Potato Curly Top Virus – Learn About Curly Top Management In Potatoes

Potato Curly Top Virus – Learn About Curly Top Management In Potatoes

By: Amy Grant

Potatoes are susceptible to a number of diseases as is historically illustrated by the Great Potato Famine of 1845-1849. While this famine was caused by late blight, a disease that destroys not only the foliage but the edible tuber, a bit more benign disease, curly top virus in potatoes, can still wreak some havoc in the potato garden. What causes potato curly top virus? Read on to find out as well as the symptoms of potatoes with curly top and about curly top management.

What Causes Potato Curly Top Virus?

The pathogen is transmitted by the beet leafhopper, Curculifer tenellus. As its name indicates, the leafhopper pest transmits the disease to a number of crops and weeds, including:

  • Beets
  • Tomatoes
  • Peppers
  • Squash
  • Beans
  • Cucurbits
  • Spinach

Both the leafhopper and virus survive on a wide range of weeds and wild plants. The leafhopper ingests cell sap, which contains the virus, which then incubates in the leafhopper for 4-21 hours before being transmitted. The disease is then transported through the plant’s tissues.

Symptoms of Curly Top Virus in Potatoes

Potatoes with curly top often have dwarfed yellow, rolled or cupped up leaves. Foliage becomes mottled yellow and leaflets tend to roll up. Veins of outer leaflets remain green but the rest of the leaflet turns yellow. Infected tubers are often small and sometimes elongated, and aerial tubers may form.

Symptoms of curly top in potatoes appear after 24 hours with hot temperatures and more slowly in cooler temps.

Curly Top Management

Curly top is transmitted in potato seed pieces, so one method to control the disease is to use certified seed potatoes.

An obvious control method would be to control the leafhopper population but, unfortunately, this has proven to be difficult as insecticides are not effective. Commercial growers instead resort to mesh mechanical barriers over susceptible plants. A more realistic approach to curbing the insects is to control the weed population, particularly those weeds that leafhoppers find most appealing, such as Russian thistle.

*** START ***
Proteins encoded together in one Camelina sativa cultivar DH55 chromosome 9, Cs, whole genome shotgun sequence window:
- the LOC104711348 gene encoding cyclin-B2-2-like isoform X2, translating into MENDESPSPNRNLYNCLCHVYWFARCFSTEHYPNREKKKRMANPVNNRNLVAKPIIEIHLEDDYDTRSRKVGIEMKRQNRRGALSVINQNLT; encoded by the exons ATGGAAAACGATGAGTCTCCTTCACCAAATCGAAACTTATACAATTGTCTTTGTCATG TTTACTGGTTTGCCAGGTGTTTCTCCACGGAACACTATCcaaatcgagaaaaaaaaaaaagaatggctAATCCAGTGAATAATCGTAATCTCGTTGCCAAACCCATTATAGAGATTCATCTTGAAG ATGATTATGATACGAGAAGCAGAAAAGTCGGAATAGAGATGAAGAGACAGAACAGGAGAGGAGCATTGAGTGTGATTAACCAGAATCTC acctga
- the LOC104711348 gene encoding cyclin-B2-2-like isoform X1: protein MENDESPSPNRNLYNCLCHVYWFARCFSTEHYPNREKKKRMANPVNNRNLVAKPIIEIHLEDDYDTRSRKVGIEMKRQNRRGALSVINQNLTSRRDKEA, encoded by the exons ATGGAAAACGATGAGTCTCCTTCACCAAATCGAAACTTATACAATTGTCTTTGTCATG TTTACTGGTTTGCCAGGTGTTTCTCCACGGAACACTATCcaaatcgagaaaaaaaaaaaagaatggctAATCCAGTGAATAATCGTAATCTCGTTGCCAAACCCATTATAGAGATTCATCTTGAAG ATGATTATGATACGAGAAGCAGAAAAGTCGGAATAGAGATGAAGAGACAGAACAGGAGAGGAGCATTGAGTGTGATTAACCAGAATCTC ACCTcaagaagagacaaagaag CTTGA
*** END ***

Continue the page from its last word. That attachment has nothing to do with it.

Once symptoms appear, it is best to pull the potato plant(s) out and destroy it/them.

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How To Treat Potatoes With Curly Top: Managing Curly Top Virus In Potatoes - garden

It appears that curly top virus (CTV) has again impacted vegetable crops across Yavapai County this summer. I have visited gardens or received reports of CTV from Prescott, Prescott Valley, Camp Verde, and Cottonwood. The virus has been reported primarily on tomatoes, but I have observed symptoms on green been, peppers, and squash. For years, CTV has been an issue in the Verde Valley. The first records of CTV in our area come from Camp Verde growers in the 1860s and it probably impacted Native American farmers prior to that time. This year, I have heard that it has impacted about 50% of the Verde Valley tomato crop.

Viral plant diseases are difficult to manage as there are complex interactions between the pathogen (virus), hosts (crop plants), vector (organism that transmitted the virus), and environment. Because of these uncertainties, it is difficult for vegetable growers to adopt CTV management strategies and know how and when to apply them.

CTV is found across the western U.S. and is transmitted to crop plants by the beet leafhopper (Circulifer tenellus). The virus survives from season to season on weeds: usually those in the mustard and goosefoot (including lambs quarter and Russian thistle) families. Beet leafhoppers feed on weeds in the early spring and transfer the virus to crops including tomatoes, beets, peppers, squash, beans, cucurbits (squash, melons, and cucumbers), spinach, potatoes, and other crops.